Kilada in the Argolis – better known as “Where??”

Posted by Ileana von Hirsch:

 

 

“Where?” ask my Greek friends when I say that I have just come back from a wonderful trip to Kilada. “Kilada,”I reply, “You know, that cute little provincial seaside town in the Argolis,  on the east coast of the Peloponnese, famous for its small, succulent pink shrimps and its traditional wooden-boat-building yard?”

“Nope,” they say.

“The prehistoric cave of Franchthis? The rolling hills with sea views, windmills and artful groups of cypress trees? The vineyards, the carob honey, the artisanal wine makers, it is our Tuscany!”

“Never heard of it.”

“Near Porto Heli and a stone’s throw from Spetses and Hydra?”

“Oh Spetses….”

“No, not Spetses, opposite Spetses, come on guys,” I say,  “You live in an amazing country, wake up!”

And then I give up on them, but Five Star Greece clients have a treat in store.

The Argolis is indeed our Tuscany, but rusty and rough-edged, no Renaissance nonsense here,  just ancient stone,  small churches, sail-less windmills, orange trees, cypresses and asphodels, round hills, herbs, lizards, grapes, olives, almond blossom and peasant life – and a donkey sanctuary.   Agamemnon was king here three thousand years ago, so we are of course not short on history – Mycenae, from where Agamemnon sailed off to Troy,  and Epidauros where the plays of Euripides are still performed, are close by and wonderful to visit, and Nauplion for some neo-classical 19th century glamour is a less known treasure.  And as even my Athenian friends know, you can hop over to the  chic and picturesque islands of Spetses and Hydra in a water taxi with the greatest of ease. Kilada itself is a charming,  cheerful, friendly and totally unpretentious little town, the real provincial Greek deal, and I love seeing the wooden “kaikia” being lovingly crafted by the last remaining craftsmen. King Constantine had his boat built here, and quite right too.

 

 

 

 

 

We did not hop over to Spetses, we  had fallen in love with the Argolis, and stayed there;  simple road side restaurants with their own butchery and organic vegetables,  great food,  local prices,  (important as the Five Star Greece team are all expert foodies and rather high maintenance …) wild flowers and total peace.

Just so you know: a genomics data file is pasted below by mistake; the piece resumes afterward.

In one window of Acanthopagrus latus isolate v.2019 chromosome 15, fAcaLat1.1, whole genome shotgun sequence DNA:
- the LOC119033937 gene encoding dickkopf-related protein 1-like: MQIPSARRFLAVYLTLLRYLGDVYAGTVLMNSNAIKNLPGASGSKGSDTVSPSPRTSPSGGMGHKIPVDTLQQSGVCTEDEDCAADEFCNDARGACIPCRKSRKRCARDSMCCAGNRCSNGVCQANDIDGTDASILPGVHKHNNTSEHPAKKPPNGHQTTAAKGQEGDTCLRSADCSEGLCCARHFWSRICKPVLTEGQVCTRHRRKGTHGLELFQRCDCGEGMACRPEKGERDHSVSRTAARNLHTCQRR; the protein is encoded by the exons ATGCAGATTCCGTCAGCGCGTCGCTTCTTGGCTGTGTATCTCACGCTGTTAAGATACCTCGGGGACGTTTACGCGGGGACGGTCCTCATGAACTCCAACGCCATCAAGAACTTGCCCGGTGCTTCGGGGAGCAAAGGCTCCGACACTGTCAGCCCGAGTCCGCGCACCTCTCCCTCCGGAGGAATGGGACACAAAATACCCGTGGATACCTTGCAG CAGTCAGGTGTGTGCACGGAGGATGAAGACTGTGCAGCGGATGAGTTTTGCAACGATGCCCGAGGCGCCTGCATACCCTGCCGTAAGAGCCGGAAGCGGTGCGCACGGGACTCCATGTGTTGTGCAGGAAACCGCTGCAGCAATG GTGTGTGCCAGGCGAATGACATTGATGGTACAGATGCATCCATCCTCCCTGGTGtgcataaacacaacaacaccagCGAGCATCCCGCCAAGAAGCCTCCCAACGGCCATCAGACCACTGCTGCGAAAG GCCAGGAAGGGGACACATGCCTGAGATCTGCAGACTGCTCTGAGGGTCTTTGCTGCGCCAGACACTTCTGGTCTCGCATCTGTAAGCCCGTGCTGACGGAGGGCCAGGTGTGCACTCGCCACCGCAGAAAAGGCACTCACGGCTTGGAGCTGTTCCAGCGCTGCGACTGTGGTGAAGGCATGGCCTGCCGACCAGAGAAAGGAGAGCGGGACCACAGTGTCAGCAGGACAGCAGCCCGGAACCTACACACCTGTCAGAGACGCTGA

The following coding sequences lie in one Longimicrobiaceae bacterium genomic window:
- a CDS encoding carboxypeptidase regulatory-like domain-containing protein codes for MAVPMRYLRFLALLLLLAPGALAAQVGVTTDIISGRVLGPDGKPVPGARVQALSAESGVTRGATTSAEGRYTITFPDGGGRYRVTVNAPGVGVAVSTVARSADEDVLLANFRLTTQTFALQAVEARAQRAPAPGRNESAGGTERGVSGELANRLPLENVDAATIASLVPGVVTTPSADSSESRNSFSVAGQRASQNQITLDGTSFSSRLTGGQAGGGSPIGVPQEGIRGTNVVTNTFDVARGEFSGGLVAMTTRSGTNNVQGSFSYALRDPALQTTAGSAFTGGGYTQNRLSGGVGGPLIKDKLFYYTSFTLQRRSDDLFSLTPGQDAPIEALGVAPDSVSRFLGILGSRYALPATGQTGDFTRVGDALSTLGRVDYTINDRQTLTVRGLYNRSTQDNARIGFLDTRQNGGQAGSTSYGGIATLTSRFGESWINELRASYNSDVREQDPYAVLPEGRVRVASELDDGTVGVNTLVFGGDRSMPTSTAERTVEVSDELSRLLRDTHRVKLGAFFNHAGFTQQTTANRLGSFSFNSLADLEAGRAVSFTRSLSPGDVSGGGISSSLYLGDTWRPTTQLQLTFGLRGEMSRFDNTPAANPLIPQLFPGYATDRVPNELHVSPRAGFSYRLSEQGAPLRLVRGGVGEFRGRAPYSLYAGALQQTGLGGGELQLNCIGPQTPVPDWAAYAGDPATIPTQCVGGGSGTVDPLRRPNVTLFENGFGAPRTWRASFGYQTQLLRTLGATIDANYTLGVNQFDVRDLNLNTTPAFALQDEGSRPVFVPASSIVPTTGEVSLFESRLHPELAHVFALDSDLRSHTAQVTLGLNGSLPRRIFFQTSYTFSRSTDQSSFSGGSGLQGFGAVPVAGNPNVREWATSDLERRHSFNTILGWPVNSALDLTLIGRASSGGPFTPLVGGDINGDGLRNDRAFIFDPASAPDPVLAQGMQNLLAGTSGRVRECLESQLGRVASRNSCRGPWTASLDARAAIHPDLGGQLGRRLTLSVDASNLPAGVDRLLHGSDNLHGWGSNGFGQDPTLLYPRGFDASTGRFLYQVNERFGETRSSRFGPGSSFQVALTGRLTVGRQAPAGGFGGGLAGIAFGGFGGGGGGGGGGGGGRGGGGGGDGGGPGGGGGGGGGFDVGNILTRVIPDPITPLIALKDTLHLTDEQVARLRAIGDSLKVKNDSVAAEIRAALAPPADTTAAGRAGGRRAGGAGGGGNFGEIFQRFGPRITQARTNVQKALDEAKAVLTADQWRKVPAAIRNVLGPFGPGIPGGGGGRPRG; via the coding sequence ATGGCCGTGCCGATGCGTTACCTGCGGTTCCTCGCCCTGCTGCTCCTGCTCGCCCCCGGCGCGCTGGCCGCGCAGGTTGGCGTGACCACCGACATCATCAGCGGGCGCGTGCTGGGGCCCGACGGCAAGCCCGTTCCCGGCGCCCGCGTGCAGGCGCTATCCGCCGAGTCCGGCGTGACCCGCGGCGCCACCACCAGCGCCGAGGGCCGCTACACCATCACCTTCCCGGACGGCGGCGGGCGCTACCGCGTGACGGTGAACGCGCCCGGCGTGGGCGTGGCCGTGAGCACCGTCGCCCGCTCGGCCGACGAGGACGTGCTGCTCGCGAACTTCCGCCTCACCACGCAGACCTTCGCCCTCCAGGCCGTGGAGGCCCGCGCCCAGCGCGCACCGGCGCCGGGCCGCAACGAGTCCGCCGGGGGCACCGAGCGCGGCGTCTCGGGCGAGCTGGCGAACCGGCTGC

Yes,  the taramosalata was that good…

 

 

Still on the artisanal gastronomical trail, the Kontovraki  winery has three unbelievably soft and friendly dogs,  a white grape variety found only there,  and a family that has been pressing the grapes for generations.

The old tank where one trampled the grapes underfoot is still there. I remember doing that as a child at our house in Ithaca. At six years old, one laughed so much from the fumes that one peed into the tank. “It all makes for a good wine” said my father philosophically. They don’t do that at the Kontovraki estate by the way, they have a proper installation and the tank is just for show.

 

 

The Bairakaris Apiary is another such gem. In an Arcadian setting  of spring time almond blossom, the bees collect from carob trees, thyme, herbs and heather. The harvest is three times a year – spring for the delicate flower flavours, summer for the strong, herby notes, and autumn for the most pungent. I went for the Carob honey and the honey vinegar which is unique. The little museum displays the traditional methods and equipment, and the sea shows blue between the hills.

 

 

 

Down on the sea are a cluster of beautiful villas, secluded from the world and each enjoying beach access and stunning scenery, so the rustic delights of the Argolid hills can be enjoyed from a luxurious base.  A simple, local pink shrimp dinner down on the beach at Lepitsa fish taverna, and a dinner or a spa day at the nearby Amanzoe can all be arranged for the full spectrum of experiences.

 

Let us open the doors for you

 

 

 

 

The Chedi is planning a hotel here, based around a golf course designed by Jack Nicklaus, so either  hurry up and come this year, or wait till Jack has finished his work, depending on your  taste.

Personally, I would come now, while the three friendly dogs still wag their tails at you, the Lepitsa still hands out lemon-scented wipes for greasy shrimp-fingers, the honey is still made from carob  flowers,  you can still get lost on dusty dirt roads, there are enough succulent pink shrimp to go round and Athenians still say “Where?” when you say you were in Kilada.

 

 

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